“Is this price sufficient for you?” asked Quinn.

“Oh, aye,” Olen Scratch said, and Eric saw a gleam in his eyes. “Only one sincerely repented. The others spent their last moments justifying their moral crimes.”

“Take your price and go.”

Eric’s seat mate stood. “I have a pick-up to make, sir.”

Quinn’s jaw dropped. “You said you weren’t going to conduct any other business on this flight, Mr. Scratch.”

“Bubba here was already scheduled for it. Go get 'em, Bub. I’ll see you in Bermuda.”

Eric ducked his head as the two men disappeared, and his seat mate – Bub? A name flickered through his mind: Beelzebub? – walked toward the back of the plane.

The flight attendant appeared. “I knew you would do the right thing,” she said and held her hand out to him.

When he touched her, the carnage around them faded. They stood on a beach, the smoldering wreck of the plane barely visible in the ocean. He looked down and saw his clothes were torn and burned. Her uniform, however, was pristine.

“You escaped. How?”

“It’s my job to keep an eye on things.”

“What are you?”

She grinned, and the dimples in her cheeks showed. “Some call me an angel.”

“What was all this?”

“A tragedy.” Her blue eyes reflected the plume of steam and smoke in the distance. “The airline’s situation was desperate, so Harley Quinn made a deal with the devil himself. A plane full of guilty souls in exchange for getting out of bankruptcy. They staged the contest with customers who had gone to other airlines anyway. Everyone on that plane was a winner who lost.”

“What about me?”

She turned to him and squeezed his hand. “Enjoy your trip, Eric. By the way,” she whispered and leaned closer, “it’s not uncommon for survivors of tragedies such as this to have trouble remembering what happened. Consider this your one free lie.”

She kissed him on the cheek and disappeared. The sun and wind burned his face except for the cool cupid’s-bow imprint where her lips had touched his skin.

13 comments:

Laura Eno said...

*shudder* Planes and the bermuda triangle and thunderstorms - my kind of combination. :)

Linda said...

Dealing with the devil, eh? Scary little story. Loved that last line. Peace, Linda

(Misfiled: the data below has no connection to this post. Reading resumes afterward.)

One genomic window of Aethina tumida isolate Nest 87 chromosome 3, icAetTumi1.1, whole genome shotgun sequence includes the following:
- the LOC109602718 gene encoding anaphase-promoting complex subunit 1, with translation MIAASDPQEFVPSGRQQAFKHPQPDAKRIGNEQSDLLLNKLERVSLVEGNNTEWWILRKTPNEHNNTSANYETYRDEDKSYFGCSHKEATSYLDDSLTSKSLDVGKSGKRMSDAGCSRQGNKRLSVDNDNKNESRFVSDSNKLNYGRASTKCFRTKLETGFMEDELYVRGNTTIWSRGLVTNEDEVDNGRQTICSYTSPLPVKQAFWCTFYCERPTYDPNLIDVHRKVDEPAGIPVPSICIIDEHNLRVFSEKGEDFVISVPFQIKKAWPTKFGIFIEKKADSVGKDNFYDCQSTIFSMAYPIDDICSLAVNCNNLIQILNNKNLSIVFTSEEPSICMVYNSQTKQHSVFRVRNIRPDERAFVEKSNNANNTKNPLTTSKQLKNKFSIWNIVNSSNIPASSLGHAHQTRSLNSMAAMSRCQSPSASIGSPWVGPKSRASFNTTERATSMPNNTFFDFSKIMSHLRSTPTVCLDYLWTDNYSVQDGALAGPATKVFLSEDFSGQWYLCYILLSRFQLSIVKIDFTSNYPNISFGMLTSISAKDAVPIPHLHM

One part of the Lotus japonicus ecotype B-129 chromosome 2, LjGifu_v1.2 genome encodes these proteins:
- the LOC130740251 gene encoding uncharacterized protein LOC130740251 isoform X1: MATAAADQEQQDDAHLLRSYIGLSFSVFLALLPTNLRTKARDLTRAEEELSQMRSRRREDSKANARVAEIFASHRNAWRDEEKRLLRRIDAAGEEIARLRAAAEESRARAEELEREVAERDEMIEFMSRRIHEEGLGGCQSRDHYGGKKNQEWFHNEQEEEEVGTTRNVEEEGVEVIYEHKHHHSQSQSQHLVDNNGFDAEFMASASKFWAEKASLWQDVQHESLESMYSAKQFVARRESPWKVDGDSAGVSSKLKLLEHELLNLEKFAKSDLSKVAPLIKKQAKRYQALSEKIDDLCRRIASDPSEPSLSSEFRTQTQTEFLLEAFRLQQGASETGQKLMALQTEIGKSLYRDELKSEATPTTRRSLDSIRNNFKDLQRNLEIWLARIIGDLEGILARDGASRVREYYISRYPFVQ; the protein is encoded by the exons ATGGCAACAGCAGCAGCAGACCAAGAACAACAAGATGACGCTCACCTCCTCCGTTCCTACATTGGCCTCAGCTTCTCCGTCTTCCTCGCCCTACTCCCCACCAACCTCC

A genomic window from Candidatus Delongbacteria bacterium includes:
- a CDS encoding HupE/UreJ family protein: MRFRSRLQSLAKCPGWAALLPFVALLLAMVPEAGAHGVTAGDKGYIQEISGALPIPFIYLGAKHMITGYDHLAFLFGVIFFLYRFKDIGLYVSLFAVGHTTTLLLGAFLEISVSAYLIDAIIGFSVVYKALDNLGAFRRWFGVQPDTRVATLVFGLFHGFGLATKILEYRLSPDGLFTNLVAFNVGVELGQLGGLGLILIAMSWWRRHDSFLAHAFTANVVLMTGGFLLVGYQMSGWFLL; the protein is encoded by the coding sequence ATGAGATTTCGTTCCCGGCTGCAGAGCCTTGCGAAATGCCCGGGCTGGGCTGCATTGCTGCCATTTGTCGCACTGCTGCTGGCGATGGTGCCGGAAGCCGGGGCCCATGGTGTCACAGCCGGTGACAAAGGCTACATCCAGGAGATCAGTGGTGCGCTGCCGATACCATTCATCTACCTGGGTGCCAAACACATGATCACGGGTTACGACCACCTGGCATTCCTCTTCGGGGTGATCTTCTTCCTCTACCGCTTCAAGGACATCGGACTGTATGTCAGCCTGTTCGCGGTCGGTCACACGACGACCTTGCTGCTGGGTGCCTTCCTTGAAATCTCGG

Marisa Birns said...

I need a glass of wine! For the nerves, you know.

“You may as well get used to it, gentlemen. Where you’re headed is a lot warmer than this!” LOLs

Yes, I found a funny amid the scary.

And was happy with the ending.

Clive Martyn said...

Hmmm better than another government bailout? Not sure :-)

mazzz_in_Leeds said...

I'm glad I don't have a flight to catch in the near future (I'm not the repenting type!)

I liked the last line too

Cecilia Dominic said...

Thanks, y'all! This one was originally written as a regular-length short story (~3k words), so I had to shorten it, which was a good exercise.

Thanks for the feedback, and I'm glad the last line works. I was wondering how it would go with the tone of the rest of the piece. I laughed at the government bailout comment. Will catch up with others' stories when I get more time at my computer later this weekend.

Deanna Schrayer said...

Love that first paragraph! The whole story actually. Quite inventive.

shannon esposito said...

Okay, I probably shouldn't have read this one, considering I'm already scared of planes. :-)
I don't think he deserved to be on that plane in the first place, though...poor guy. Oh, and nice imagery with the crash site reflecting in her eyes! Two thumbs up.

Laurita said...

I'm getting on a plane next week. Perhaps I should have skipped this one. Glad I didn't though. I enjoyed the ride.

The Writer said...

This was terrific! Loved the twist and the resolution. Thanks for sharing this.

elizabethditty said...

Ha, I really liked this. :-) Scary and funny. Very nice work!

livloveslit said...

As a frequent flier, I found this a little too scary, but I enjoyed it a lot. Thanks!

Anonymous said...

Nicely done. I loved all the little phrases that meant so much more before the end.

Leigh.